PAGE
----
This issue features two stories, the first titled "The One That Got Away," which is Broyles-centric, and the second titled "Nonfiction," which, although seemingly "stand-alone," definitely gives us quite a bit to think about, but before I talk about the stories in depth, be warned that this does contain spoilers, just in case you haven't read the comic yet. "The One That Got Away" unfortunately kind of disappoints me, because it leaves me wantingmore, a lot more. I was hoping that I would get some insight into Broyles' character that I didn't already have, but I don't feel like I learned much of anything. What we do learn from this story is that Broyles used to have a partner named Corrine, but something Fringey happened to her, which left her severely deformed (her bandages reminded me very much of Jones' bandages in "There's More than One of Everything," the first season finale, episode 1.20). However, this is nothing conclusive. Why, exactly, is she deformed? Does it have something to do with the "Earthling" case? Why aren't Broyles and Corrine partners anymore? Is it because of what happened to Corrine? That only brings me right back to my original question - what didhappen to her? All we know is that she suffered from something related to Fringe Division, but we don't know what or what, if anything, it has to do with this particular case.
So, surely, you can see what I mean when I say that I am left wanting more. I already knew from "Earthling" (2.06) that Broyles' wife left him because of his obsession with the case involving people turning into dust. I already knew, or at least assumed, that he missed a lot of important family events because of his devotion to the job. None of that is news to me, and I was hoping for something to really make me drop my jaw, or at least learn something new about Broyles, something conclusive. The last comic is much different, because it answers something for me that I had been wanting to know - how did Ahmed from episode 2.03, "Fracture," become deformed, and what did Peter have to do with it? This, however, is just ultimately disappointing, especially since it is about Broyles, someone that we don't know that much about to begin with. The story focuses on the little that we do know and gives us very little else. At any rate, I am also very disappointed with the artwork, not because it's bad, but because once again, our character doesn't look like, well, our character. He does, however, look strangely like an Observer in certain scenes.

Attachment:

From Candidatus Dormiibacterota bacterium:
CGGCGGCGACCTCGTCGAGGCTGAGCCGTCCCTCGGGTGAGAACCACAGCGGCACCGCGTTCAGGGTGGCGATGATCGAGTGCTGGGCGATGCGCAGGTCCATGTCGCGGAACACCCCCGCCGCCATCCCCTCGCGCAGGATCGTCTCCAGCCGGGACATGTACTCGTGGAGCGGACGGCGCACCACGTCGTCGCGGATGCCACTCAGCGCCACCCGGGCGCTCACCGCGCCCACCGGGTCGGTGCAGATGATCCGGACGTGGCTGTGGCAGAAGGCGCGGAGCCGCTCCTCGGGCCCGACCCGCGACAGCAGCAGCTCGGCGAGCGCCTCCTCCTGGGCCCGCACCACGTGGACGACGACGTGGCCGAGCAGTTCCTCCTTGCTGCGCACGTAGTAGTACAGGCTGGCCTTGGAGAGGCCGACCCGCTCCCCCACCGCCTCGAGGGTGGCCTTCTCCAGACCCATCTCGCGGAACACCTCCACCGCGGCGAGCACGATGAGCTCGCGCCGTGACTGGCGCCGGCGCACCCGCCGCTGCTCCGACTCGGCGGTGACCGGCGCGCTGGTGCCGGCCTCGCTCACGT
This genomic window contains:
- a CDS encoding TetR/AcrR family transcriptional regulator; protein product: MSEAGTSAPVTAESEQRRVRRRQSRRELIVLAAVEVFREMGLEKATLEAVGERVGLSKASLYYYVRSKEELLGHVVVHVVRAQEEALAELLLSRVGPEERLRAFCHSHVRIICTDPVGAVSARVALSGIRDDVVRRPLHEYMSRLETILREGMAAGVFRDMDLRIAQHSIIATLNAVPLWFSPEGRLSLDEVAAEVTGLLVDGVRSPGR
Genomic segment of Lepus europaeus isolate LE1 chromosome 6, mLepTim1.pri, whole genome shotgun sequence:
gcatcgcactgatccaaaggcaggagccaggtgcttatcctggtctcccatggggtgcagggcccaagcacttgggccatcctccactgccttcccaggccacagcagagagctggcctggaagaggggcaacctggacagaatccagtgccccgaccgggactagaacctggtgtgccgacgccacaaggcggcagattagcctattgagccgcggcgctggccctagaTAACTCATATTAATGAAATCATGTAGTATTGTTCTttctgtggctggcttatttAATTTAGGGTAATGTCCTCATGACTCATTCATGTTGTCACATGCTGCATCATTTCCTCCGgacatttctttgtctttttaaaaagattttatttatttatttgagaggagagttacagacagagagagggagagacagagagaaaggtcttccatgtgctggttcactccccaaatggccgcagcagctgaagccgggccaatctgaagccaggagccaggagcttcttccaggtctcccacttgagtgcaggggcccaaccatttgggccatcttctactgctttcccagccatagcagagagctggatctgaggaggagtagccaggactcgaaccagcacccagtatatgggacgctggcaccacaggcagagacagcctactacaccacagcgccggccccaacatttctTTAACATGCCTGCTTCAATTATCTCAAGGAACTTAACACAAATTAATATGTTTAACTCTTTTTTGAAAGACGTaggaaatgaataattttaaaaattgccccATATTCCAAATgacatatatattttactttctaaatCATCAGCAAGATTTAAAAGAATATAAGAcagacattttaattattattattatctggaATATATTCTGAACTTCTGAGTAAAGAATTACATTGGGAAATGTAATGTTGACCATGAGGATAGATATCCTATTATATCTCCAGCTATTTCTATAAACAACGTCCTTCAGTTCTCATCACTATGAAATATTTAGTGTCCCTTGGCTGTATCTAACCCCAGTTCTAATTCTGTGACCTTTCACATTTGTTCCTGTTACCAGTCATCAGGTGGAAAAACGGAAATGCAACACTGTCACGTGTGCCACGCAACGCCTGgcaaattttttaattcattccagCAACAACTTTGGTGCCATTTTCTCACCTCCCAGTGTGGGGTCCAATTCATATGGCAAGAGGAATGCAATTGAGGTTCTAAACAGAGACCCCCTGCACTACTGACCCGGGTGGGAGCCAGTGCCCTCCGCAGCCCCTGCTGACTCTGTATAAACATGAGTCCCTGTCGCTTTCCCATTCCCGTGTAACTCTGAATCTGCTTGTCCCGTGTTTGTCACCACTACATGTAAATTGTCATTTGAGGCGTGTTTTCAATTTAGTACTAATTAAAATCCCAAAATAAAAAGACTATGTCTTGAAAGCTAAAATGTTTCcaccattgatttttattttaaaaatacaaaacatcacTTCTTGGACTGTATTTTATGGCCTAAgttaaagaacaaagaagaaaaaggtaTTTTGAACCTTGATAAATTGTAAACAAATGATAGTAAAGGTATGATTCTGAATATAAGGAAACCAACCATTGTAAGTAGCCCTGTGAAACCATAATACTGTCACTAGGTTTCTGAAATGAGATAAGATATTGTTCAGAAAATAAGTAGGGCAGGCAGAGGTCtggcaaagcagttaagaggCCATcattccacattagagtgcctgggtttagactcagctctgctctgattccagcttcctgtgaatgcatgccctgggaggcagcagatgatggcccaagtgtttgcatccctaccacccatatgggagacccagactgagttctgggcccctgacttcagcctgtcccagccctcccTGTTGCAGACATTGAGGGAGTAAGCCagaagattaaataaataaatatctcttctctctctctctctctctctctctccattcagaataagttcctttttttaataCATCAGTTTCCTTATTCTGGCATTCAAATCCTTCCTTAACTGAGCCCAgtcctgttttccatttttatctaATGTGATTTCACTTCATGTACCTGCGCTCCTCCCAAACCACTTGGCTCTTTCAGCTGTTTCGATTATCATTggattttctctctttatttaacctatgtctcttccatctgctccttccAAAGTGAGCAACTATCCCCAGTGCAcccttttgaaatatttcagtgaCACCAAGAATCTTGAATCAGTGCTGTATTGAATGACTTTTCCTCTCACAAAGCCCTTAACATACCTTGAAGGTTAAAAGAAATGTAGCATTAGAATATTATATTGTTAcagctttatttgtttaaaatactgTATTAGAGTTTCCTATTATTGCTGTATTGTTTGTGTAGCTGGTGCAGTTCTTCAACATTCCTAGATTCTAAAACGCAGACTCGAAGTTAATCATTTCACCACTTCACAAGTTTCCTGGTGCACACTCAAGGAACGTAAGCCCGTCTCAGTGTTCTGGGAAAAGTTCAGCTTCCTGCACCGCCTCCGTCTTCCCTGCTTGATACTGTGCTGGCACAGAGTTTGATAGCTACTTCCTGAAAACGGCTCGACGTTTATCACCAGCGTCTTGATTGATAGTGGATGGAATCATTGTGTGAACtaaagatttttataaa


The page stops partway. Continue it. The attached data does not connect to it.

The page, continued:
The second story is titled "Nonfiction," and this is definitely my favorite "stand-alone" comic book story to date. I found it to be incredibly intriguing and kept me on the edge of my seat, wanting to know what was going to happen. The first observation that I would like to make, as I always do when this happens, when the opportunity presents itself, is that Emerson says that he has been the night watchman for the library for forty-seven years; of course he has. The number "47," for those of you that don't know, is a number that shows up quite often in J.J.-related works, most notably Alias since it actually plays a major role in the plot itself, which is why I think that just about every "47" mention since has been a "nod" to the show. Anyway, for a while, I was wondering if maybe Elizabeth was the Elizabeth, as in Peter's mother Elizabeth, but this is ruled out when we learn that she was born in 1981, which would obviously make her way too young to be Peter's mother (Elizabeth Bishop had to have been born in the 30s or 40s). So, then, I thought that the "nonfiction" room must have been an archive of Cortexiphan subjects, but this is not confirmed to be the case, either.
As interesting as I found this story to be, however, it got to be predictable near the end. As soon as Tom reads Elizabeth's future, about how she is going to be killed by a man that she knows, I thought, don't try to save her, because you're going to be the one that kills her! Of course, this is exactly what happens - the action that Tom takes to prevent Elizabeth's death is exactly what causesit, which is bitter irony if I've ever seen it. This story has so many unanswered questions, which I guess is good - what was the "nonfiction" room? Why were there books in there of people's lives, foretelling their futures? Is it a place where Observers store books that they have written about people (something that the guys with black coats really make me ponder)? If so, why are thesepeople important enough to document? Surely, they are not Cortexiphan subjects, because there aren't that many Cortexiphan subjects in existence. Why is Tom's book in flames at the end? What did Emerson know about the "nonfiction" room? How was he involved? Ultimately, I give this comic seven and a half nonfiction books, having enjoyed the second story much more than the first.